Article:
It will become cloudy in a couple of days and remain so for a few weeks. In the 4th week, the yeast will begin to drop out and it will become clear. After at least 4 weeks, you can keg or bottle, but it is ok to leave it in the carboy for another month or so. Racking to a secondary is not necessary. It ferments out very dry (less than 0.999, see here)

Apfelwein really improves with age, so if you can please let it sit in a carboy for up to 3 months before bottling or kegging, then let it sit even longer.

Six months and it hits its stride. Eight months and it’ll blow your mind.

If you want to bottle and carbonate, ¾ cup of corn sugar will work fine. Use as you would carbonate a batch of beer.

DO YOURSELF A FAVOR AND START ANOTHER BATCH 2 WEEKS AFTER YOU START THIS ONE.
YOU WILL THANK ME LATER!

GENERAL QUESTIONS

How does it taste?
It ferments quite dry. Some people have tried different yeasts in order to achieve a sweeter taste. It may take you a few glasses to get a feel for the flavor. It is very reminiscent of a sort of apfelwein produced locally in Germany. There really is no comparable product in the United States. It’s drier and less sweet than commercial hard ciders. It gets better with age and at 6+ months, the apple flavor really comes out.

How do you sweeten it?
Many folks back sweeten it with Wine Conditioner. Wine Conditioner is a blend of sucrose and sorbic acid. The addition of 2-4 oz. per gallon adds sweetness and prevents renewed fermentation. It can be purchased as any LHBS that caters to wine makers. Others will use Splenda or lactose (other non-fermentable sugars). Germans who prefer it sweet (or Suß as they say) will add a splash of Sprite or 7up to a glass. This is the easiest method as you don’t have to make a whole “sweet” batch that way.

What is the difference between Apfelwein and hard cider?
EdWort says, “Most ciders are a bit sweeter. Ciders and Apfelwein are about 6% abv, but I like the little boost I give it with 2 pounds of Dextrose. It adds no body or flavor and still tastes like Possmann’s Apfelwein, only it will kick your butt much quicker.”

Is this like Apfelmost / Apfel Korn?
No. Apfel Korn is a german liqeur made from wheat spirits. Apfelmost is spontaneously fermented with fresh-pressed apples or apple juice. It is probably similar, but the results may vary as a result of the spontaneous fermentation. Either way, Apfelmost is most certainly has a lower alcohol content since the initial gravity is not increased by the use of concentrate or corn sugar.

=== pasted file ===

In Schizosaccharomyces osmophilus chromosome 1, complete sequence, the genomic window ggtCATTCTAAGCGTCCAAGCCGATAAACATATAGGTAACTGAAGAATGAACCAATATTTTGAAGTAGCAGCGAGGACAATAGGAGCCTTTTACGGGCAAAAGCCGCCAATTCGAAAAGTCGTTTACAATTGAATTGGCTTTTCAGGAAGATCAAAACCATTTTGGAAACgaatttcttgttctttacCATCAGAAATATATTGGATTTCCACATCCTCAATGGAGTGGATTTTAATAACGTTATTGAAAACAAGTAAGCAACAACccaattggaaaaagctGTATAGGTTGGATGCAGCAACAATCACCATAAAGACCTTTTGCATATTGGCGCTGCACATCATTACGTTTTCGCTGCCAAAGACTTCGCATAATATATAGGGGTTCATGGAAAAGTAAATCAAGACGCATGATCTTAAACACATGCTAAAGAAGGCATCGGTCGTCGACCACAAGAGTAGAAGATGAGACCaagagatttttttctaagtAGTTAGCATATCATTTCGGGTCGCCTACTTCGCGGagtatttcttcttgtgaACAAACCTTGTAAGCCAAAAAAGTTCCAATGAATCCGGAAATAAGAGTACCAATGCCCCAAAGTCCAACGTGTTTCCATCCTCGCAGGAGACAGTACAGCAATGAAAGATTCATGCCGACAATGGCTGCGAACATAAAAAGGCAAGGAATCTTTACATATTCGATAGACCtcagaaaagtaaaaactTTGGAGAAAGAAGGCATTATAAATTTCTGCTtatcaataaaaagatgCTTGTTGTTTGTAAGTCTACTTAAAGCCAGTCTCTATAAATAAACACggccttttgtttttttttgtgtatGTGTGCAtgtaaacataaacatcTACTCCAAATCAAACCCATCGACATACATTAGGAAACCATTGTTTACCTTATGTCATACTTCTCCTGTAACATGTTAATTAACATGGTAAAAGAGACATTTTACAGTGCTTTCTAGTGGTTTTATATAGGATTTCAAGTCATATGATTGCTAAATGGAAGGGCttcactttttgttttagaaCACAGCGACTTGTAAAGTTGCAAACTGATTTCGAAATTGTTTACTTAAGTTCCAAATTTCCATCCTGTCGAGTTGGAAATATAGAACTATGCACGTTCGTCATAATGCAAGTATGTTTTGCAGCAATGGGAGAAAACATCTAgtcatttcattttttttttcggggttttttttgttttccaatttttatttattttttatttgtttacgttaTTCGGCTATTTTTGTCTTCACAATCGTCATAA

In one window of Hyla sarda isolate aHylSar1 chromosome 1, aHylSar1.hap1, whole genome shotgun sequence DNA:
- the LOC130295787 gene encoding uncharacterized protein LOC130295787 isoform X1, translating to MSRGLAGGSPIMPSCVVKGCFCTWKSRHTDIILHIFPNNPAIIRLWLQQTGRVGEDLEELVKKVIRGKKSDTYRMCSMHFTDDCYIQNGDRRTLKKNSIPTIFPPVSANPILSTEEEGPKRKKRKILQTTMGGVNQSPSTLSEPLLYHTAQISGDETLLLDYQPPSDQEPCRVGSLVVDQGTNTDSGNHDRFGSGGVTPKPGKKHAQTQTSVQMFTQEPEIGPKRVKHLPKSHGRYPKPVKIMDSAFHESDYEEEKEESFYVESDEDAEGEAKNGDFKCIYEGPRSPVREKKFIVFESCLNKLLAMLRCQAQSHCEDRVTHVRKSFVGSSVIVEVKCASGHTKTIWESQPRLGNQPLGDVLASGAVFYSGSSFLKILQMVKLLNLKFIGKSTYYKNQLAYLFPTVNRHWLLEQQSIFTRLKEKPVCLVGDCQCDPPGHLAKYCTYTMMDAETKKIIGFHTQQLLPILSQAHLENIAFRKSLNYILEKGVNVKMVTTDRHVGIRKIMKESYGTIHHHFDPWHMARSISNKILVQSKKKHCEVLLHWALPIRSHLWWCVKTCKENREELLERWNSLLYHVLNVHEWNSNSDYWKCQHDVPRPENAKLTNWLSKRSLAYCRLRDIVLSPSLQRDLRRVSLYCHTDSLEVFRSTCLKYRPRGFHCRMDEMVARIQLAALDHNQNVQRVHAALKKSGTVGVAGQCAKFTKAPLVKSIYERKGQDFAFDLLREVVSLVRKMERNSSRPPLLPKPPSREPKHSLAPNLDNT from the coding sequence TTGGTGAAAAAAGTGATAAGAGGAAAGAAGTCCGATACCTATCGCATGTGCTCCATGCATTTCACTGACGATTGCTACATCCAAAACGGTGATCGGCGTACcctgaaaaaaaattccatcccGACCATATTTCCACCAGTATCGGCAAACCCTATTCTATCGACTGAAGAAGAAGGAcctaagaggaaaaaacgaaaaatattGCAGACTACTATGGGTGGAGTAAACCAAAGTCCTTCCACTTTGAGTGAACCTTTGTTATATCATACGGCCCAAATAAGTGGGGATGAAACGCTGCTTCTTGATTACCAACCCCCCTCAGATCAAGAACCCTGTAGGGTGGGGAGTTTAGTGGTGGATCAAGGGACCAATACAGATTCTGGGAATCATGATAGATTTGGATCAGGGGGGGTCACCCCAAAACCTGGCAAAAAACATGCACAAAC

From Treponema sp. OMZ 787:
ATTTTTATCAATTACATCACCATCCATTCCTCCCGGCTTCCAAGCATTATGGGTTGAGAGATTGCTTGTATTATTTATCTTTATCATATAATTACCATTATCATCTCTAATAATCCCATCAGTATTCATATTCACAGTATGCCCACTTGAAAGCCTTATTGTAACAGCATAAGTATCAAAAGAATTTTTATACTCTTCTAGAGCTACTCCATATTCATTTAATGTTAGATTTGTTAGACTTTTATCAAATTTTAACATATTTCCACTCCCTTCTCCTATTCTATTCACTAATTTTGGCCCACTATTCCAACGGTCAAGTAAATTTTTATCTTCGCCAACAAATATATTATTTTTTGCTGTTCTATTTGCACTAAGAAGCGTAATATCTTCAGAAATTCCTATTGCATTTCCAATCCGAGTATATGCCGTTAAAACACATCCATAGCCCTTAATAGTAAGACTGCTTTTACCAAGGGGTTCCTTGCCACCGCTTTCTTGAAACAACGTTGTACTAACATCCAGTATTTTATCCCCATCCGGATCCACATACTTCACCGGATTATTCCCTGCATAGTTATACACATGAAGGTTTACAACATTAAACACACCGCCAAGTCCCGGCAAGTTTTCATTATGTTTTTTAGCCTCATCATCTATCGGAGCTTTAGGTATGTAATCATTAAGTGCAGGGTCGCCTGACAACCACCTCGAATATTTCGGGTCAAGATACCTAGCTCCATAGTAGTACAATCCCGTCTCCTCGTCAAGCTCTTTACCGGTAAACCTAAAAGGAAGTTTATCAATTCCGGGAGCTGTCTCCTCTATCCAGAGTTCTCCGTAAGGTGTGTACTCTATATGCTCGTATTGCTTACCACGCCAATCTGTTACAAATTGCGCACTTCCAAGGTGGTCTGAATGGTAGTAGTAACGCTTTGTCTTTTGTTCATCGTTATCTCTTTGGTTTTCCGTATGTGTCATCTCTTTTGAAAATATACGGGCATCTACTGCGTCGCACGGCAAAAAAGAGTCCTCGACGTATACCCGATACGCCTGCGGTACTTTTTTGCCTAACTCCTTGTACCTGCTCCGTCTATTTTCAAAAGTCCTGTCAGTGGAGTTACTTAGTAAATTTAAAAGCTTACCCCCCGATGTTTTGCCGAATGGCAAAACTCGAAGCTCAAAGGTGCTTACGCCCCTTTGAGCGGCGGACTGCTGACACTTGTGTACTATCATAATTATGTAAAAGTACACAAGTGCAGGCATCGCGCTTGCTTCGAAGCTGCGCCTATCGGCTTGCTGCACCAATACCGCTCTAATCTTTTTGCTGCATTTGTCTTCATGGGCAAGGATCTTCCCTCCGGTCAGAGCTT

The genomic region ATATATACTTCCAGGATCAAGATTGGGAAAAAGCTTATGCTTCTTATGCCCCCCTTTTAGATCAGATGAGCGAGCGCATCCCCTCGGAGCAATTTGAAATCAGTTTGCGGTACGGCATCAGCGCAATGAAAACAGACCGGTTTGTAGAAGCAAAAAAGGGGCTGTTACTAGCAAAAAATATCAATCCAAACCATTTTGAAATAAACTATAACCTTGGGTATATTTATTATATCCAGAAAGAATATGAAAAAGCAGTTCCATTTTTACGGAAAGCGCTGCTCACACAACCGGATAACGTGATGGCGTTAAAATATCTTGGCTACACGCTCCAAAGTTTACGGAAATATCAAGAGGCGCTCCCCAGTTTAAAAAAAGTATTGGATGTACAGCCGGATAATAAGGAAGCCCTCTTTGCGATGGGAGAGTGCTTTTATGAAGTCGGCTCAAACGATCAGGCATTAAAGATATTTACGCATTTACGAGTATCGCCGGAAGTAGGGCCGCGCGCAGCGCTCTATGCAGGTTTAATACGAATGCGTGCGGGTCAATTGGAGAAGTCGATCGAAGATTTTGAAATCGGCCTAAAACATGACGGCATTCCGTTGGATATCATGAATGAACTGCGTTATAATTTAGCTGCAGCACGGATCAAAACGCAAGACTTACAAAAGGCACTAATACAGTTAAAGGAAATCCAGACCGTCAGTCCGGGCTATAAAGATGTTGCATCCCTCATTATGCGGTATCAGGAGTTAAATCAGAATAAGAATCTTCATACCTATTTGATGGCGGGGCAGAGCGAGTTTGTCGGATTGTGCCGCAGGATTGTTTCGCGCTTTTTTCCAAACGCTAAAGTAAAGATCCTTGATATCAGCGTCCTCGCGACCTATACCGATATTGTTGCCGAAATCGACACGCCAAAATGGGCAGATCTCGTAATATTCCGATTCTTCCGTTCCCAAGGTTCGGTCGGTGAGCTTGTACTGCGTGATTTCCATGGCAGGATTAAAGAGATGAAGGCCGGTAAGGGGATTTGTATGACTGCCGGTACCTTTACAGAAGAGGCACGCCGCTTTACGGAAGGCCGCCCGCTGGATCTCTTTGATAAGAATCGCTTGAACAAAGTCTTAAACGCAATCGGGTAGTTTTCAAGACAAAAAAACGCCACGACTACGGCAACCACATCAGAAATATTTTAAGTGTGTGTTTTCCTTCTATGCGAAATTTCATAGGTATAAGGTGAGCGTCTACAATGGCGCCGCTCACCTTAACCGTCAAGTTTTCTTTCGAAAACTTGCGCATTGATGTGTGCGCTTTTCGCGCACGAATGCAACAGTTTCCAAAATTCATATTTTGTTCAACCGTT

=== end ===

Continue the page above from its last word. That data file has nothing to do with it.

What’s the difference between apple juice and cider?
Cider is made by pressing apples. Juice is then filtered to remove all of the stuff that makes it cloudy.

Can I use apple cider instead?
Sure! You can use whatever you want. However, there is not enough information in this thread to give you any better details as to how it will turn out. I recommend starting a new thread or ask more experienced cider-makers.

What kind of Apple Juice should I use?
Ideally, you want to use 100% natural apple juice with no preservatives. The only acceptable preservative is ascorbic acid, which is a source of vitamin C and does not affect fermentation. Pasteurized juice is preferred, since it will have less bacteria.

How much will this recipe cost me?
5 gallons of Apfelwein can be made for between 20 and 25 dollars.

What else can you do with this recipe?
Makes a great Grog in the winter time. Take a quart in a sauce pan, add some rum, turbinado sugar, and float a cinnamon stick in it and simmer for a while. Serve hot in mugs. It’ll warm you right up.

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brew diary:

8/21

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answers to your questions about lacto-fermentation!

August 1, 2012

if you used google to get here, i can see your search queries.
creepy, right?
but i don’t want to rant.
i’ll just say that one benefit to a total and complete end to all privacy is…

i can help total strangers with their fermentation issues!

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Q:
someone found my page by googling:
“can you ferment mint”

A:
yes!
fresh mint – whole sprigs of any herb, actually – do ferment. use the open-crock method and they can last all through the winter. find a plate or rock that fits well in your vessel to eliminate problems with floating.